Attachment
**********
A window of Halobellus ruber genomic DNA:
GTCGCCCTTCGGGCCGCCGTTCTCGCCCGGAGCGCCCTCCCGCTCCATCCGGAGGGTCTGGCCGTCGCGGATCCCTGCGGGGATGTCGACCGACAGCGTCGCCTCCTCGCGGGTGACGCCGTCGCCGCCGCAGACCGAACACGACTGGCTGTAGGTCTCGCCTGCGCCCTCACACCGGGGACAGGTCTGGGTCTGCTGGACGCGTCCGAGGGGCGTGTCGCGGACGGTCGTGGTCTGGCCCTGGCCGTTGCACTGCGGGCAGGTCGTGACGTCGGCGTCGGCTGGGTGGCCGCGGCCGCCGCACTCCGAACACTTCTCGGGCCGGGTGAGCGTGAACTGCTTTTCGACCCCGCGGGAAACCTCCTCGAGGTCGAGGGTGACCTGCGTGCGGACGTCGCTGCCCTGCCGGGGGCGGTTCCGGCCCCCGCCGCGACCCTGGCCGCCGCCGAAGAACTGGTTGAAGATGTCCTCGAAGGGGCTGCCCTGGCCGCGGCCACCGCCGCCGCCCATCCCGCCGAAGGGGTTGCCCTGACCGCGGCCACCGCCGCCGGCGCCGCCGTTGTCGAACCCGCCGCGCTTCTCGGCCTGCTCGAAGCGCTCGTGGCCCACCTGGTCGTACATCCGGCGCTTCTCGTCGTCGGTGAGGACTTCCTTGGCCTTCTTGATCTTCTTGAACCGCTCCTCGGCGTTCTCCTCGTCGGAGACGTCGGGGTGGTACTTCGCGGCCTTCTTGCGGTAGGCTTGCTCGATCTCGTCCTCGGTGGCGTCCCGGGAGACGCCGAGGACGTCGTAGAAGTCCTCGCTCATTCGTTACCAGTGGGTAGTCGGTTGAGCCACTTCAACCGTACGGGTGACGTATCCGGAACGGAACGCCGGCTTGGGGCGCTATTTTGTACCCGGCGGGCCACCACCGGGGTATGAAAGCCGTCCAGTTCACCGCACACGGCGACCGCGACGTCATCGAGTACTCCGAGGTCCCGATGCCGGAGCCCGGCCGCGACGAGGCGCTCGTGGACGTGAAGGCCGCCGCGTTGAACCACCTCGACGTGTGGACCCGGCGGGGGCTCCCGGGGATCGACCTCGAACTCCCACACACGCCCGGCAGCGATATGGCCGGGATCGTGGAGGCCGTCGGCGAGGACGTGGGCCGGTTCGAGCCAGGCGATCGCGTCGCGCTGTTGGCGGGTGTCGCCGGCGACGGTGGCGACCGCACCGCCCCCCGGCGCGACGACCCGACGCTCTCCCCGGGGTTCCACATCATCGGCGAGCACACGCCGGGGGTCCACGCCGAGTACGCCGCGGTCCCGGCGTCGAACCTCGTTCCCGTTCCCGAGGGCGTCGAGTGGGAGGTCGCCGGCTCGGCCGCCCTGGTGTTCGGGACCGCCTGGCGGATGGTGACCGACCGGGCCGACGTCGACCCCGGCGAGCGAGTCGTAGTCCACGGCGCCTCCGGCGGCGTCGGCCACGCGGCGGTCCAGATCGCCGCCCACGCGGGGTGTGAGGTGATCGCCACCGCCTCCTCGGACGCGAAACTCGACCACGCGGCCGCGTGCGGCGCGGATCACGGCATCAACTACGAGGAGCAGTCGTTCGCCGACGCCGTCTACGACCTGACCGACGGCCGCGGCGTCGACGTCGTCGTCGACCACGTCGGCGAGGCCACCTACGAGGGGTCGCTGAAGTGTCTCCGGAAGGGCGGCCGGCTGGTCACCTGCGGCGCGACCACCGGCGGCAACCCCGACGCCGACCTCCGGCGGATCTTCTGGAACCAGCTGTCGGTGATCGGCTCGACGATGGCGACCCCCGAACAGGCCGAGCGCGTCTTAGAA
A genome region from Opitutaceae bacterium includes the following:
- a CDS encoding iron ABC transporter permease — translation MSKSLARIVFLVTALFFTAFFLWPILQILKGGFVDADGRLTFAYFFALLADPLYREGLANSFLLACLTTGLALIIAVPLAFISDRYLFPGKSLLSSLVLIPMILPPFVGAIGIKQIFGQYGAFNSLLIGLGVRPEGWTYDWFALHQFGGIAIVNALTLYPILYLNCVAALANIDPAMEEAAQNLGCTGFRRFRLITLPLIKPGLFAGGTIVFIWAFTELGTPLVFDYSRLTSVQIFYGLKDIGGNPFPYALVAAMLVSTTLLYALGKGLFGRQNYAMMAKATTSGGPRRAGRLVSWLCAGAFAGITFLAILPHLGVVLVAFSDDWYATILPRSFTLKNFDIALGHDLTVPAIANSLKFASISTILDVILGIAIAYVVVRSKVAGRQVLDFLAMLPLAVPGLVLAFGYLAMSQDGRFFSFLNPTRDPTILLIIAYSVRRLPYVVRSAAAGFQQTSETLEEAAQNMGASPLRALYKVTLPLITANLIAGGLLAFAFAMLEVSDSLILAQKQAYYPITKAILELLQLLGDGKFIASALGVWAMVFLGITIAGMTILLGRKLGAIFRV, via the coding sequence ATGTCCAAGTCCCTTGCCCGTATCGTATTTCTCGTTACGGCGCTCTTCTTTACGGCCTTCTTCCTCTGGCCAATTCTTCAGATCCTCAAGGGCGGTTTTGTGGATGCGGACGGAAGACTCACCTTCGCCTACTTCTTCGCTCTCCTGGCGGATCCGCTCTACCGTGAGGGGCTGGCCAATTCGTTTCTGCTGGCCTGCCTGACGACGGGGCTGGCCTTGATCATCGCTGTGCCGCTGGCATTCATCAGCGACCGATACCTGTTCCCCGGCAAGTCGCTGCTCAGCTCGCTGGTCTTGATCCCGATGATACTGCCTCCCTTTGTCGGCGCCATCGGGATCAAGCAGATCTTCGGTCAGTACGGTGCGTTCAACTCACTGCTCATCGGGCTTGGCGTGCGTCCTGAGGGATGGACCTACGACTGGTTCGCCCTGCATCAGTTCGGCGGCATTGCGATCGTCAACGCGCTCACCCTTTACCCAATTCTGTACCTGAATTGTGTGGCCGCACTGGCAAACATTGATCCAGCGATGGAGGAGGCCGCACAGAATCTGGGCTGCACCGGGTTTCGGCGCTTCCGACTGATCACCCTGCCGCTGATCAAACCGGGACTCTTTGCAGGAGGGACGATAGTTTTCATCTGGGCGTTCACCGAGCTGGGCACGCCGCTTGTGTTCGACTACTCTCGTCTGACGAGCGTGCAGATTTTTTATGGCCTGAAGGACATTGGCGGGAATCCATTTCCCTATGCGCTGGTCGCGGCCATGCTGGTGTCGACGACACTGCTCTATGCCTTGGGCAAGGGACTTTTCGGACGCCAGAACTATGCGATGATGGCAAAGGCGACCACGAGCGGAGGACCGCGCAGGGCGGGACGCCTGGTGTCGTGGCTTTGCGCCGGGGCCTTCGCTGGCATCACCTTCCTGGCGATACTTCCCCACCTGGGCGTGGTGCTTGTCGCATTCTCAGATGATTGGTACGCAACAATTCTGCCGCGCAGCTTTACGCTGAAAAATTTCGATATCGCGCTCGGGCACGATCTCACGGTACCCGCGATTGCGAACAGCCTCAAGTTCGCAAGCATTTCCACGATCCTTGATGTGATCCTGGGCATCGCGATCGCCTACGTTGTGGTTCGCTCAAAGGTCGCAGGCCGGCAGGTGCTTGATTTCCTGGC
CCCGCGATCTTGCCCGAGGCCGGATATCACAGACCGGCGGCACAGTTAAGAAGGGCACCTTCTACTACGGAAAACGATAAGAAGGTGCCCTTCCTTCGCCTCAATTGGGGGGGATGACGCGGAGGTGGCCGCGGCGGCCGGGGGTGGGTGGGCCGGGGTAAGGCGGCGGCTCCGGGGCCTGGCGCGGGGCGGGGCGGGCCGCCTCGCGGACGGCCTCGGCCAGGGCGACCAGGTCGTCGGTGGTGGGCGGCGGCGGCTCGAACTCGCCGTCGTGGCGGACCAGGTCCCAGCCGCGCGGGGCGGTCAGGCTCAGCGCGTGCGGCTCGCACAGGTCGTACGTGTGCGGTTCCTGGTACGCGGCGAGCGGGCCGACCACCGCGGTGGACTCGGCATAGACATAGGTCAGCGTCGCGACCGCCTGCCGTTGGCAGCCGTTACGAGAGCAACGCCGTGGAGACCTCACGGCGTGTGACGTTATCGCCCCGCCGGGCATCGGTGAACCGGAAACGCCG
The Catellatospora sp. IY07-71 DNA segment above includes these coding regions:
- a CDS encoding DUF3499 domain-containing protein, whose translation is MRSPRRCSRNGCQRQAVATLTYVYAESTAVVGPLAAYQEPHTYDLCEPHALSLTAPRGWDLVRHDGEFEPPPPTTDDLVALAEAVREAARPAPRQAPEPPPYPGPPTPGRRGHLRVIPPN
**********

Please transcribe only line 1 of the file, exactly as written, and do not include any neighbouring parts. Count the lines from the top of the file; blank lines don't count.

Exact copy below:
A window of Halobellus ruber genomic DNA: